The bed in his title — epitomizing arrival, sanctuary, pause, centrifuge of power and excitement — is where one’s journey begins and ends. A chore (bed-making, unmaking) is instrumental in power-relations. And the bed can be a powerful promotion if you’ve been sleeping on a mattress or office couch all your life. The bed begets more bedding, bigger beds and beddings, a higher space, is the harbinger of sleep and dreams, and even all the nightmares look great once you wake up.

The messy truth in Marche’s book is that while gender-equality remains a myth, a lot can be achieved if both stakeholders took an active part in making each other’s lives better and ensuring unequal partners didn’t get weighed down by the existing or default imbalances (as basic as household and family chores or responsibilities like bed-making and babysitting). A tough ask from a capitalistic and Darwinian world, but some good arguments with workplace applications too. North America is divided in maternity and paternity leave/benefits, but an equitable workforce is a step towards greater equity in relationships. In recreation and otherwise, emotional labour[2] is not often equally divided, and Marche’s book is an invitation to ponder that dynamic and alter it.

For those satisfied with spending the rest of their time as singletons, spinsters or monoliths — remember Eric Klinenberg and remember the Swedes, half of who live alone?[3], this book is a voyeuristic page-turner, a memoir of a successful upper middle-class heterosexual marriage and a nod to the sexes looking for redemption and fidelity in a marriage. Life is work, work is life, even when, especially when, love is the foundation. Is a single person household better or worse than one with two genders? And can you compare households to companies? (If you have enough wealth or education, then probably?)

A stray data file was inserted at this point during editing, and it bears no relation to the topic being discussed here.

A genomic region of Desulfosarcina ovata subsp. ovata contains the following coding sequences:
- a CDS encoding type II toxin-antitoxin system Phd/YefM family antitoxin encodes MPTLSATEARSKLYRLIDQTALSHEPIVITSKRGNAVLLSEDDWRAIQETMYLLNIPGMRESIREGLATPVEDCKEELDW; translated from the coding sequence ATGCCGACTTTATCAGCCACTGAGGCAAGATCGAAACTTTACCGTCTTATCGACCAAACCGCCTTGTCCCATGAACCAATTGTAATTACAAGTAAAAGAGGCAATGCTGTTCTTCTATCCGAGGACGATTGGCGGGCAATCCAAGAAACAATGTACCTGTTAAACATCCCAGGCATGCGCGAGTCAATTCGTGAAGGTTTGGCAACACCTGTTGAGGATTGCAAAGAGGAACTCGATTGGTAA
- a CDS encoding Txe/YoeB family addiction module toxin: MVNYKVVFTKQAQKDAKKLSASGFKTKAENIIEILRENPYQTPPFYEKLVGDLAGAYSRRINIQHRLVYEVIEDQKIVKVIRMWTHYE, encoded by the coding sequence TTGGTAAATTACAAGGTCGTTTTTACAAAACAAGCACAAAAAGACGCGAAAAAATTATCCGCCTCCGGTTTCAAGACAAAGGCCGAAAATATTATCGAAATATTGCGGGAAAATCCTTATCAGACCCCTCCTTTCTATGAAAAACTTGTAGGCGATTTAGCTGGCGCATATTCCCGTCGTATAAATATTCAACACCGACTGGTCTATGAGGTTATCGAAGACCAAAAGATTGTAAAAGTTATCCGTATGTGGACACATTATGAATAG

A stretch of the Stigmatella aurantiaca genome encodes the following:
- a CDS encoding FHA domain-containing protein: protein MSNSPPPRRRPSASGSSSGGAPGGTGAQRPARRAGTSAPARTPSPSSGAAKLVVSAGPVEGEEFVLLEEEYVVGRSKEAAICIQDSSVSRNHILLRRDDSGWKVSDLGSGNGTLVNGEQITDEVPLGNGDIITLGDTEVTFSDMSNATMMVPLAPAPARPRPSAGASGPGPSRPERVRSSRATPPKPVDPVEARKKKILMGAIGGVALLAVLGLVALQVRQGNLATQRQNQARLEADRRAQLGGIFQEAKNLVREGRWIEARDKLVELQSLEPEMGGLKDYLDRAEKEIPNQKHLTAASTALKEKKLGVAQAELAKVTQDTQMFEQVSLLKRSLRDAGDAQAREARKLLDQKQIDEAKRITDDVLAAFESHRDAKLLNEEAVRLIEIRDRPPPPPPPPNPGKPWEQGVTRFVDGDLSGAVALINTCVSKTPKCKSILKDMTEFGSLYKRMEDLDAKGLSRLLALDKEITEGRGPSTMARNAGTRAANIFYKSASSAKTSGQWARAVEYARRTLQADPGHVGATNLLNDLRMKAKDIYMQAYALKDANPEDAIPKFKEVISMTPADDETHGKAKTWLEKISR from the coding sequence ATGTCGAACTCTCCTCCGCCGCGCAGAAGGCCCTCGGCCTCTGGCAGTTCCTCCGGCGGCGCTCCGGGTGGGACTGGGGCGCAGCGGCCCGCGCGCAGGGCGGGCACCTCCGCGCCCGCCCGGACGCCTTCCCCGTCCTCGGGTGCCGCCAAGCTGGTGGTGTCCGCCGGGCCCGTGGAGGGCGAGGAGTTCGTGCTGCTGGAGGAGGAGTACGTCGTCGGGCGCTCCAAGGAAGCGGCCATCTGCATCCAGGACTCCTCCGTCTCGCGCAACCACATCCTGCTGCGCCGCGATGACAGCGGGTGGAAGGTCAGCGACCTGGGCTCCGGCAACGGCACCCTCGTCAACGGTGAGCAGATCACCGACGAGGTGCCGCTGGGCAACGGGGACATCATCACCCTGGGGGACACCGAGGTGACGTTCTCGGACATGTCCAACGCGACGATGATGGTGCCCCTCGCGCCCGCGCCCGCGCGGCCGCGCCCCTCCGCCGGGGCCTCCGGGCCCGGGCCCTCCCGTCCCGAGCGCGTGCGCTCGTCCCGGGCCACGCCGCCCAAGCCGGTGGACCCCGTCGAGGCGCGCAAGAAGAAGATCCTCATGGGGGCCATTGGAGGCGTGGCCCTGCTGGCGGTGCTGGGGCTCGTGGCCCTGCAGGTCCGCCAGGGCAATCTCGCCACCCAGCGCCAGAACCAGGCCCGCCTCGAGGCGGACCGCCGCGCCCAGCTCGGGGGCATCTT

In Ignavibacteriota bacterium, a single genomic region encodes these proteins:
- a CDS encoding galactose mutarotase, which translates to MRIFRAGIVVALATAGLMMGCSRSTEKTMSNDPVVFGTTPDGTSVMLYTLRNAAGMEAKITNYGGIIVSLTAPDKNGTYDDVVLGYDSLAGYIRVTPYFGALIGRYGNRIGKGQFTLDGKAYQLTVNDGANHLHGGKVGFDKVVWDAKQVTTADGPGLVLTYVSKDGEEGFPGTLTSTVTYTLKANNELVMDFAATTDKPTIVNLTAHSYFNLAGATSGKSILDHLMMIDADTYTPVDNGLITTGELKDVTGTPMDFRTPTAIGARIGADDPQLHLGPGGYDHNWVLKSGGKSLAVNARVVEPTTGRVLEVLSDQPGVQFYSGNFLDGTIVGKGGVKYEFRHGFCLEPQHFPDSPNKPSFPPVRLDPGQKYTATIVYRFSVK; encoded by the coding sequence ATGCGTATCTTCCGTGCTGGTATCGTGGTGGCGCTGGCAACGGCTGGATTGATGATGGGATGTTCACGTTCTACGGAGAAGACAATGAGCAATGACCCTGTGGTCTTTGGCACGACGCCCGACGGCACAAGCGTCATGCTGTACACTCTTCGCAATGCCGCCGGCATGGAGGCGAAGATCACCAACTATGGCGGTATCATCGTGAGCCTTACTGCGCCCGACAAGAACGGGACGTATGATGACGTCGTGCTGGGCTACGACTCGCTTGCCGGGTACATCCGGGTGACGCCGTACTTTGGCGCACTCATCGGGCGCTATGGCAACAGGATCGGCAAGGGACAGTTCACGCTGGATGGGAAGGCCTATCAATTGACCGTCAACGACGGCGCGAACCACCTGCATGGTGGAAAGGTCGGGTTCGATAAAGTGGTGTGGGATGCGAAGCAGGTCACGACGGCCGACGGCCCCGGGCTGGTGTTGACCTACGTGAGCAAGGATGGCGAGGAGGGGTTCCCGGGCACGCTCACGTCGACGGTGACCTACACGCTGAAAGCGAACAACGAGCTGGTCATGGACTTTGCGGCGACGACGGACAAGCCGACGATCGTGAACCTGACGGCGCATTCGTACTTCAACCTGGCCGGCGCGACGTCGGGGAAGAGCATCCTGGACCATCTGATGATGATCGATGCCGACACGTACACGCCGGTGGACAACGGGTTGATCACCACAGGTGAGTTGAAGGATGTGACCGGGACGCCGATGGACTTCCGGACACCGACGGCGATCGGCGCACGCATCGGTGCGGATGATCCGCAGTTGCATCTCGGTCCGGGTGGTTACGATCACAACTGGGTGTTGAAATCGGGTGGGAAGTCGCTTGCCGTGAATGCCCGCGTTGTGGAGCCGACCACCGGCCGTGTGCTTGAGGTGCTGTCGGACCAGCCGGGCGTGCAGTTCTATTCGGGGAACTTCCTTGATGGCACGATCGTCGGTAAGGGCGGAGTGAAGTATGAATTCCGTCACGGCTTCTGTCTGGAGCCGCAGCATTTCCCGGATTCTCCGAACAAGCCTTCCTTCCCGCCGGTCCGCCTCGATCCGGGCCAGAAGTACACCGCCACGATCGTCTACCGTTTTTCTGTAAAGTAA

In Canada (as in many parts of the world) as we increasingly experience a record rise in single-person households (edging short of a third at 28.2% of all households) and with over one-third (33%) of the households in Quebec and the Yukon actually being single person households, is this conversation about managing gender relations in marriage growing old?[4] Are single-person households breaking the norm of this otherwise lack of empathy between the sexes? Empathy is the poster-child of need if innovation is its mother. And while there has been a decline in marriages over the past decade (giving way to “shacking up”, and single-person households), a Nanos Research poll claimed only last year that 78% of Canadians viewed marriage as a positive aspect of family life.[5]